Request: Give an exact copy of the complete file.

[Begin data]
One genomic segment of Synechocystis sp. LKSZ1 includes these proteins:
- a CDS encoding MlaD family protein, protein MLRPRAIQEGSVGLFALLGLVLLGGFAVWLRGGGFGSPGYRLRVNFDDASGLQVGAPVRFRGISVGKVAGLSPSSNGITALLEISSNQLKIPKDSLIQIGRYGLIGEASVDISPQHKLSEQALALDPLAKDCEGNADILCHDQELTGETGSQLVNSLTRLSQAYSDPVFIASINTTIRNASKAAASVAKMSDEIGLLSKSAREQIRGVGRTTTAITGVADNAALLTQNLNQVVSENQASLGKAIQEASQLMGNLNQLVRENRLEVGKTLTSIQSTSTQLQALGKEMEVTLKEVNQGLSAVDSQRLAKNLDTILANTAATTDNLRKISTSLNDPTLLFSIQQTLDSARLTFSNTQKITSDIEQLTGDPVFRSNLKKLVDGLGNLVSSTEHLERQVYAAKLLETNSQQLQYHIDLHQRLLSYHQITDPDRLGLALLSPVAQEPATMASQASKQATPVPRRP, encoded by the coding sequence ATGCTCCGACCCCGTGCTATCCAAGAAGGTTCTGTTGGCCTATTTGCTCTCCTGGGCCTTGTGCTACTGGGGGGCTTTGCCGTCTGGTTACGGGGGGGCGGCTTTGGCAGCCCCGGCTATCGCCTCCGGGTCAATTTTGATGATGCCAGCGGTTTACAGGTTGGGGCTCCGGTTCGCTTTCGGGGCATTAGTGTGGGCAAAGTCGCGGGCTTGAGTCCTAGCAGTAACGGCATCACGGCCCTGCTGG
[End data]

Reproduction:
One genomic segment of Synechocystis sp. LKSZ1 includes these proteins:
- a CDS encoding MlaD family protein, protein MLRPRAIQEGSVGLFALLGLVLLGGFAVWLRGGGFGSPGYRLRVNFDDASGLQVGAPVRFRGISVGKVAGLSPSSNGITALLEISSNQLKIPKDSLIQIGRYGLIGEASVDISPQHKLSEQALALDPLAKDCEGNADILCHDQELTGETGSQLVNSLTRLSQAYSDPVFIASINTTIRNASKAAASVAKMSDEIGLLSKSAREQIRGVGRTTTAITGVADNAALLTQNLNQVVSENQASLGKAIQEASQLMGNLNQLVRENRLEVGKTLTSIQSTSTQLQALGKEMEVTLKEVNQGLSAVDSQRLAKNLDTILANTAATTDNLRKISTSLNDPTLLFSIQQTLDSARLTFSNTQKITSDIEQLTGDPVFRSNLKKLVDGLGNLVSSTEHLERQVYAAKLLETNSQQLQYHIDLHQRLLSYHQITDPDRLGLALLSPVAQEPATMASQASKQATPVPRRP, encoded by the coding sequence ATGCTCCGACCCCGTGCTATCCAAGAAGGTTCTGTTGGCCTATTTGCTCTCCTGGGCCTTGTGCTACTGGGGGGCTTTGCCGTCTGGTTACGGGGGGGCGGCTTTGGCAGCCCCGGCTATCGCCTCCGGGTCAATTTTGATGATGCCAGCGGTTTACAGGTTGGGGCTCCGGTTCGCTTTCGGGGCATTAGTGTGGGCAAAGTCGCGGGCTTGAGTCCTAGCAGTAACGGCATCACGGCCCTGCTGG